airflow.cfg as explained in the security section of Airflow documentation.
With the Airflow control plane setup, we can start submitting and running tasks. We have included a sample DAG, which runs a very simple data processing job on Fargate. It takes a list of integers and categorizes them as even or odd.
This DAG shows how to create parallel tasks with the use of the ECS operator, which creates on-demand Fargate tasks. It comprises five tasks:
start_processis a dummy task that runs on Airflow’s default worker (which is called ECS operator in the architecture diagram above).
odd_numbers.py. This will be executed in a Fargate task.
even_numbers.py. This will be executed in an on-demand Fargate task.
numbers.py. This will be executed in an on-demand Fargate task.
on_worker_taskalso gets executed on the default worker. It shows how to use the Python operator to run a task on an Airflow worker.
Each sub-folder under
taskswill result in a new Fargate TaskDefinition. These task definitions will be used in the ECS operator.
Let’s trigger “Test_Dag” and see what happens.
For this DAG, Airflow creates two new Fargate tasks (using the ECS operator.) Each task is responsible to extract odd or even numbers from a range of numbers (from 1 to 10). This is the “odd_task” and “even_task” step shown in the DAG’s graphical view above. Once the odd and even task finish, the “numbers” task runs, and joins the outputs of odd and even tasks.
The tasks save the processed results to a shared Amazon EFS volume to demonstrate how you can execute Airflow tasks that require persistent storage.
If you go to the ECS console, and look under Stopped Tasks, you will see three tasks. See the screenshot below; the first two tasks run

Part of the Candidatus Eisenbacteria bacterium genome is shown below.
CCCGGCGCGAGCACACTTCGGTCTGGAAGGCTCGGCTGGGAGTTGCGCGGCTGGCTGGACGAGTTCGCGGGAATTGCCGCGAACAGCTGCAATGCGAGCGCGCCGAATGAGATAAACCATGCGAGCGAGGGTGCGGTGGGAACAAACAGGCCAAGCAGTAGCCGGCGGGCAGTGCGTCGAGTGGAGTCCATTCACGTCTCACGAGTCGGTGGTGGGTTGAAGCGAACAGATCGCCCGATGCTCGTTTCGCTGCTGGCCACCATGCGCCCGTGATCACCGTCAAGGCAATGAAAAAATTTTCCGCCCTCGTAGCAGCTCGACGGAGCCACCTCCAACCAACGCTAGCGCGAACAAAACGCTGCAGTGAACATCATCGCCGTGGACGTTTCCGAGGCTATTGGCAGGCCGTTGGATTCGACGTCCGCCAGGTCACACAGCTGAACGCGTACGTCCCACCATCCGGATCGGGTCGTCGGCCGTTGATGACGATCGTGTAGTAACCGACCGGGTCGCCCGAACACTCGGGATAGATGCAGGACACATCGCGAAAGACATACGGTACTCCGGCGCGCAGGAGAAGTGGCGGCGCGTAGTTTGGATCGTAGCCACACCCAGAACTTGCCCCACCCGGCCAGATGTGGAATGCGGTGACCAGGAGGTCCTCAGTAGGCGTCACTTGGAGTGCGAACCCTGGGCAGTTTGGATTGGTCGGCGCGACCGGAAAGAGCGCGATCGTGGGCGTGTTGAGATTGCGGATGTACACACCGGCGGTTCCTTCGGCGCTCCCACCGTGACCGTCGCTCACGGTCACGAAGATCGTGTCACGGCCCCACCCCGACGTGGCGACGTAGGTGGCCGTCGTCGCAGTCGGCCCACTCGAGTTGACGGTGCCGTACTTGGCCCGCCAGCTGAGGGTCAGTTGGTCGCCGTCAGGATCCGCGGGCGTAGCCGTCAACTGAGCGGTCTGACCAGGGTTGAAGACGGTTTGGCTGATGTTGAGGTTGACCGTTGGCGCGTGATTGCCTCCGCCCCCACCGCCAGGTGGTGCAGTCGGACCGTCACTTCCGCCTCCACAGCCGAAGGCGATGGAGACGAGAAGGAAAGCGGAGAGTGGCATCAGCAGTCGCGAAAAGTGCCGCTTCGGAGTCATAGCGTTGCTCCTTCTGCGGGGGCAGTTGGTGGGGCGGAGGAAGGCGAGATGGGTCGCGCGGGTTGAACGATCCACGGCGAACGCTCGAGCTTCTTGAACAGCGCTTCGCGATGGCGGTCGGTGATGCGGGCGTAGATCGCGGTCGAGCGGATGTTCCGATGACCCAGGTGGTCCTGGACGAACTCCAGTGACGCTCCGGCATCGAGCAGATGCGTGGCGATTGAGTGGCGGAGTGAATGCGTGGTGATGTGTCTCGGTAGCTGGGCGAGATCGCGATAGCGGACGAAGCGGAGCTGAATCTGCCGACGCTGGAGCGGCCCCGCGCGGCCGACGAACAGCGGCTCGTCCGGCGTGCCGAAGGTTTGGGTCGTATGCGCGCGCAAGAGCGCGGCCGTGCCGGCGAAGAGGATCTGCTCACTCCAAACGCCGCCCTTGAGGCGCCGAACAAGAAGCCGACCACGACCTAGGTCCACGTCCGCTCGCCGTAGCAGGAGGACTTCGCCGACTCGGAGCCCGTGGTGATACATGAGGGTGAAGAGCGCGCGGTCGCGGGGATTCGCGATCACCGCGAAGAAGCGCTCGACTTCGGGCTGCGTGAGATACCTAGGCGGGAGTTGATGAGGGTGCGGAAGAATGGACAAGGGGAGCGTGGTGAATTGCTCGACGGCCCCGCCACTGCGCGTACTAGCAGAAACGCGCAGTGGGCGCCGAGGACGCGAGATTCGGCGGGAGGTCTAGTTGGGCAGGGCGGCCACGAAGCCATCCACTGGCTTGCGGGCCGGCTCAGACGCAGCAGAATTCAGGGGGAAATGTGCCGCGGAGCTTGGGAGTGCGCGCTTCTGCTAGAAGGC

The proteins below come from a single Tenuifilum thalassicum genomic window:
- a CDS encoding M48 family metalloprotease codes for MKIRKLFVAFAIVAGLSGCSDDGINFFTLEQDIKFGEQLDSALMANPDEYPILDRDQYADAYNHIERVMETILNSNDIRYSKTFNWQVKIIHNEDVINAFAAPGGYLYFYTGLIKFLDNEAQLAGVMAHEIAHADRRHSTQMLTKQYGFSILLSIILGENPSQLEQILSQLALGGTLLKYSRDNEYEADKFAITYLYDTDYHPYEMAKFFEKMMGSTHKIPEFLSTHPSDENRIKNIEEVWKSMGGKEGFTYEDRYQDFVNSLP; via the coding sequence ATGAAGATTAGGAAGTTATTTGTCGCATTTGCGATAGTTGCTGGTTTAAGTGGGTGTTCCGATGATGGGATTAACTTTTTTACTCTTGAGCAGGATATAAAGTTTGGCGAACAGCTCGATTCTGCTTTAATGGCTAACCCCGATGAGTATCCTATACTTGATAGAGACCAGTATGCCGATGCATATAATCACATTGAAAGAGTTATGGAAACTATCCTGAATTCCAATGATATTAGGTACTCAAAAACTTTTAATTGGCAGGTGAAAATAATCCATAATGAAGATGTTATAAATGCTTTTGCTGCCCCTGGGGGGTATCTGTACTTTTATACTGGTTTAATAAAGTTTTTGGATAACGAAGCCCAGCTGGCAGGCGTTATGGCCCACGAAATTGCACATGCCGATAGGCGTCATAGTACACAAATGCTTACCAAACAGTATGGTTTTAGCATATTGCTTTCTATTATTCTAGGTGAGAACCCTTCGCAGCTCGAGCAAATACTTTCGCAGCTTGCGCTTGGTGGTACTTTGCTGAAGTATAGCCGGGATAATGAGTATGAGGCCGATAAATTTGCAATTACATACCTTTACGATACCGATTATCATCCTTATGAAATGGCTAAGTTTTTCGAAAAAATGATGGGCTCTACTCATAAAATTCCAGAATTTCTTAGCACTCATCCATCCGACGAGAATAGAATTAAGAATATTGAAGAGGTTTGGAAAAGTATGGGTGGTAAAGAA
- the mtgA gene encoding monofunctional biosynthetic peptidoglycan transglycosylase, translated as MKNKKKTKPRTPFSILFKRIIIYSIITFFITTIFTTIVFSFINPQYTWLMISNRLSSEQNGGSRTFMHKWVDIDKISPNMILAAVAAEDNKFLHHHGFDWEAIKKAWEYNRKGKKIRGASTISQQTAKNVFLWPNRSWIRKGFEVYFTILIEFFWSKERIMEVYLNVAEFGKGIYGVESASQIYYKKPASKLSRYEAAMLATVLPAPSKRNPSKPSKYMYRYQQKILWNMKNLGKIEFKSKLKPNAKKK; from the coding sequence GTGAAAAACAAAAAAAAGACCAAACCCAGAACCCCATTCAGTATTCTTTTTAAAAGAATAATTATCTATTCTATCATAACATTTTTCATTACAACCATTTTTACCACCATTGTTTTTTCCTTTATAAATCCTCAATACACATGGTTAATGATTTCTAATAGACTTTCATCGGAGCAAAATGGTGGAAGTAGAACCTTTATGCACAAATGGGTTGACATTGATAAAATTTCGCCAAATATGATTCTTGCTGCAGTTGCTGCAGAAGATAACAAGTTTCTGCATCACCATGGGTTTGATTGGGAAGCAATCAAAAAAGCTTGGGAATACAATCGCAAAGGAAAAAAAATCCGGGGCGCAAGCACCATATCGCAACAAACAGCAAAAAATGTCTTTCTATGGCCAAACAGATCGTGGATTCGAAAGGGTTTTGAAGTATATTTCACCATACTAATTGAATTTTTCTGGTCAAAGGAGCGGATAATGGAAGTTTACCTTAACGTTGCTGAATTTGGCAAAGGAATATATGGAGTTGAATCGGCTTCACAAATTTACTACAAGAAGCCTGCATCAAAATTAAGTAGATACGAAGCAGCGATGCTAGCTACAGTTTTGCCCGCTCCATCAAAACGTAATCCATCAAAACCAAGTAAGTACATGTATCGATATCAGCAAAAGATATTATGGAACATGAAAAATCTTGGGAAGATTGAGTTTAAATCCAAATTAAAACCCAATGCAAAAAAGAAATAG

even_task, whereas the third one runs
Looking under the hood
We saw what happens when you trigger a DAG: a number of Fargate tasks are executed that run the code to process data. Let’s further inspect the process flow within Airflow components and how they interact with Fargate.
When you trigger the included Test DAG, the Airflow scheduler creates a new instance of the task. It passes the information to the Celery Executor, which provides a way to run Python processes in a distributed manner. Celery then sends the task information to SQS using Celery message protocol. The dedicated Airflow worker monitors the SQS queue for messages. As soon as it receives a message, it creates a Fargate task to execute the DAG’s code using the ECS operator.
ECS operator is a Python application that uses Boto 3 to create and manage ECS tasks. The dedicated Airflow worker uses the ECS operator to create ECS tasks. In our example, the dedicated worker receives instructions to create two Fargate tasks to run the code to separate odd and even numbers; these two tasks run in parallel (this is defined in the DAG’s code). Once odd and even separation tasks finish, the ECS operator will create a new Fargate task to run a Python process to print the numbers that were separated by the odd and even tasks.
Each Airflow task runs in its own Fargate task, which means you can control how much CPU and memory each Airflow task gets. The ECS operator creates Fargate tasks by referencing ECS task definitions. You can define the CPU and memory requirements for your Airflow tasks in their task definitions.
For this post, we created two task definitions to run Airflow tasks. We allocated 512 vCPU and 1024 MiB of memory for odd or even tasks, whereas the “numbers” task requires 256 vCPU and 512 MiB RAM.
Use the following command to delete resources created during this post:
Because we use Fargate to execute Airflow jobs, the compute resources you can assign to a task can use up to 4vCPU or 32 GB RAM, which is the maximum task size that Fargate supports today. By default, Fargate provides 20 GB of disk space to each task; if your tasks need more storage, you can configure your containers to store data to a shared EFS filesystem.
You can also use EC2 instances to run Airflow jobs by configuring the DAG to use EC2 instead of Fargate. This way, you can run Airflow control plane components on Fargate while using EC2 instances to execute jobs.
Alternatively, you can use Fargate Spot to run workflows. Fargate Spot offers up to 70% discount off the Fargate price, which can translate to significant savings. This post doesn’t include the usage of Fargate Spot as it is not supported by CDK currently. You can track this feature request here.
AWS Fargate allows you to run complex workloads like Airflow without managing servers. Fargate simplifies cost-optimization exercise since you only pay for the compute resources your workloads need. Since each Fargate task runs in a VM-isolated environment, concurrent tasks don’t compete for resources, and the data plane scales automatically.